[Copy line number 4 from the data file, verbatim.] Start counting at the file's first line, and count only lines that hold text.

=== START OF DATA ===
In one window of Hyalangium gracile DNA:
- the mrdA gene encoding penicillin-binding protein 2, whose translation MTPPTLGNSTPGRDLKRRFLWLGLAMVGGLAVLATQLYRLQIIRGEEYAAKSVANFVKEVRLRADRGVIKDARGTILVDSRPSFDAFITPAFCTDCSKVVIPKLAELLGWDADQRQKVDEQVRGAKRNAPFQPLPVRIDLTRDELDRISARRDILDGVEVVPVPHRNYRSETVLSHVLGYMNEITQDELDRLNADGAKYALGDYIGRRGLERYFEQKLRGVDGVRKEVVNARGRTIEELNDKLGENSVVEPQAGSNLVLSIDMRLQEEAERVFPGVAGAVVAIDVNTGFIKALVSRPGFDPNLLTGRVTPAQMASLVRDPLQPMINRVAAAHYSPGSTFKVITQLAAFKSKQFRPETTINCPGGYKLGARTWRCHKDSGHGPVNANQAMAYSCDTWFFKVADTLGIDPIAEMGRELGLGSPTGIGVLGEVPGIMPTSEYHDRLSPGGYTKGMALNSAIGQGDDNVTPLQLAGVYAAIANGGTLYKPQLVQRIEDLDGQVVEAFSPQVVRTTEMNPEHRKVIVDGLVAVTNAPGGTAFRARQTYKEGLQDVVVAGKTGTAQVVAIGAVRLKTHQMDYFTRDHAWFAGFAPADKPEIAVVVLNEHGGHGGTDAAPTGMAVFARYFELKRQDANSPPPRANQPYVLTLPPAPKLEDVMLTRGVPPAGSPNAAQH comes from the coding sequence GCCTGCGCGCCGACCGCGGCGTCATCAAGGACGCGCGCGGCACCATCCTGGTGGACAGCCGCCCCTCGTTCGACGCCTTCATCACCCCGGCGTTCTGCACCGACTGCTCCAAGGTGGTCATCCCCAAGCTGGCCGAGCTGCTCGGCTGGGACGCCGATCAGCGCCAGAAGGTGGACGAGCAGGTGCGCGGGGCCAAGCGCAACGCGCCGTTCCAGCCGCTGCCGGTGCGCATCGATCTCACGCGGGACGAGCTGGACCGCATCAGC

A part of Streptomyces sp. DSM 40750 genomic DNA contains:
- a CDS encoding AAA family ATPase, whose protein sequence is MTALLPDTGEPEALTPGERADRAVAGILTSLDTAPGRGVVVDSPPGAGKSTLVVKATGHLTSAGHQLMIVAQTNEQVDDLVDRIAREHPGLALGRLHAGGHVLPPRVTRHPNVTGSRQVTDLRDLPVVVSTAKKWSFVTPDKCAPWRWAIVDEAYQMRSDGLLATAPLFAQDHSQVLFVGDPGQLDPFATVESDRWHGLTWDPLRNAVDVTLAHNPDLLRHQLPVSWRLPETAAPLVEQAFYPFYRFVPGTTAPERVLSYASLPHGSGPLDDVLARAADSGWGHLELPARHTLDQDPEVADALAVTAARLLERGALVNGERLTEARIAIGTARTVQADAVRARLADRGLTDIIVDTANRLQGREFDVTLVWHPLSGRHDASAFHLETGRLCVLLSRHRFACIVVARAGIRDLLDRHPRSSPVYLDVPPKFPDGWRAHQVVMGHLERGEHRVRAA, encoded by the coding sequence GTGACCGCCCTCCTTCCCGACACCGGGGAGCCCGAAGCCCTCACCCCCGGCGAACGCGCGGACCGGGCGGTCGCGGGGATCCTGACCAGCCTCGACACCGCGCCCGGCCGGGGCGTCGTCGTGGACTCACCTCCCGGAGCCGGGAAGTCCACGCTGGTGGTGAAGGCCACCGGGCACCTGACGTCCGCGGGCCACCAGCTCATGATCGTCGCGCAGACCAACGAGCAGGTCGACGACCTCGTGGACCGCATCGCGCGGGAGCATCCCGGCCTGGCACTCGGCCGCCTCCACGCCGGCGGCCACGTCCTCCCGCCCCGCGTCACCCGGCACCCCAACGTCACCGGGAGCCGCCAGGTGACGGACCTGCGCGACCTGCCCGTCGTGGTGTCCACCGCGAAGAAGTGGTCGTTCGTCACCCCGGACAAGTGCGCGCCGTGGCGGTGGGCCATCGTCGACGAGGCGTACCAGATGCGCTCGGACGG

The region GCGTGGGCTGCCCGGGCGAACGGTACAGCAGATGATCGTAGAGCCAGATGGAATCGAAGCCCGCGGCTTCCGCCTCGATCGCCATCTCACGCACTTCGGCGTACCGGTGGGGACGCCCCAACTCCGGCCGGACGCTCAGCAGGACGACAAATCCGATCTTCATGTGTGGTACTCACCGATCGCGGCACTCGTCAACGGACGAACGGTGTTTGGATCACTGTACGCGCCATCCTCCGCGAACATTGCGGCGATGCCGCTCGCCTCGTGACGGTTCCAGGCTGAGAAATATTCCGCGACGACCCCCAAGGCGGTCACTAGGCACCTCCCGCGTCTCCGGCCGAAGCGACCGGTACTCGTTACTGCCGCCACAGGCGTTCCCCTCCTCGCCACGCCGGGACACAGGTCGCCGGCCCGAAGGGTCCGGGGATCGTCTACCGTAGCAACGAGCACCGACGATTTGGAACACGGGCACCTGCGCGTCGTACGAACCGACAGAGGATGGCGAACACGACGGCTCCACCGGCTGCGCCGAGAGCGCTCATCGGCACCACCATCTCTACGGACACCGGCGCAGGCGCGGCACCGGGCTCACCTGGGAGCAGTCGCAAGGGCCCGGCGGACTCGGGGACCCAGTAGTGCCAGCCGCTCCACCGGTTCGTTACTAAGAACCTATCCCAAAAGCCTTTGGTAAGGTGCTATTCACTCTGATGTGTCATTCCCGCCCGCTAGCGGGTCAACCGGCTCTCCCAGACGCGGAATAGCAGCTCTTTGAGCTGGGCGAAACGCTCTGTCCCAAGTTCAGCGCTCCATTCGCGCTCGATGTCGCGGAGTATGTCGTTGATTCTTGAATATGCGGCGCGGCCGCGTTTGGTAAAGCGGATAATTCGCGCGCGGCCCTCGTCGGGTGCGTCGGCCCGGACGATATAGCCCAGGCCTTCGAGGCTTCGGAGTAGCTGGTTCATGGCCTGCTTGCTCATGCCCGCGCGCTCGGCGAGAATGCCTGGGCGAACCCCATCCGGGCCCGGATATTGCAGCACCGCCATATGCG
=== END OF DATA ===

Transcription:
- a CDS encoding AAA family ATPase, whose protein sequence is MTALLPDTGEPEALTPGERADRAVAGILTSLDTAPGRGVVVDSPPGAGKSTLVVKATGHLTSAGHQLMIVAQTNEQVDDLVDRIAREHPGLALGRLHAGGHVLPPRVTRHPNVTGSRQVTDLRDLPVVVSTAKKWSFVTPDKCAPWRWAIVDEAYQMRSDGLLATAPLFAQDHSQVLFVGDPGQLDPFATVESDRWHGLTWDPLRNAVDVTLAHNPDLLRHQLPVSWRLPETAAPLVEQAFYPFYRFVPGTTAPERVLSYASLPHGSGPLDDVLARAADSGWGHLELPARHTLDQDPEVADALAVTAARLLERGALVNGERLTEARIAIGTARTVQADAVRARLADRGLTDIIVDTANRLQGREFDVTLVWHPLSGRHDASAFHLETGRLCVLLSRHRFACIVVARAGIRDLLDRHPRSSPVYLDVPPKFPDGWRAHQVVMGHLERGEHRVRAA, encoded by the coding sequence GTGACCGCCCTCCTTCCCGACACCGGGGAGCCCGAAGCCCTCACCCCCGGCGAACGCGCGGACCGGGCGGTCGCGGGGATCCTGACCAGCCTCGACACCGCGCCCGGCCGGGGCGTCGTCGTGGACTCACCTCCCGGAGCCGGGAAGTCCACGCTGGTGGTGAAGGCCACCGGGCACCTGACGTCCGCGGGCCACCAGCTCATGATCGTCGCGCAGACCAACGAGCAGGTCGACGACCTCGTGGACCGCATCGCGCGGGAGCATCCCGGCCTGGCACTCGGCCGCCTCCACGCCGGCGGCCACGTCCTCCCGCCCCGCGTCACCCGGCACCCCAACGTCACCGGGAGCCGCCAGGTGACGGACCTGCGCGACCTGCCCGTCGTGGTGTCCACCGCGAAGAAGTGGTCGTTCGTCACCCCGGACAAGTGCGCGCCGTGGCGGTGGGCCATCGTCGACGAGGCGTACCAGATGCGCTCGGACGG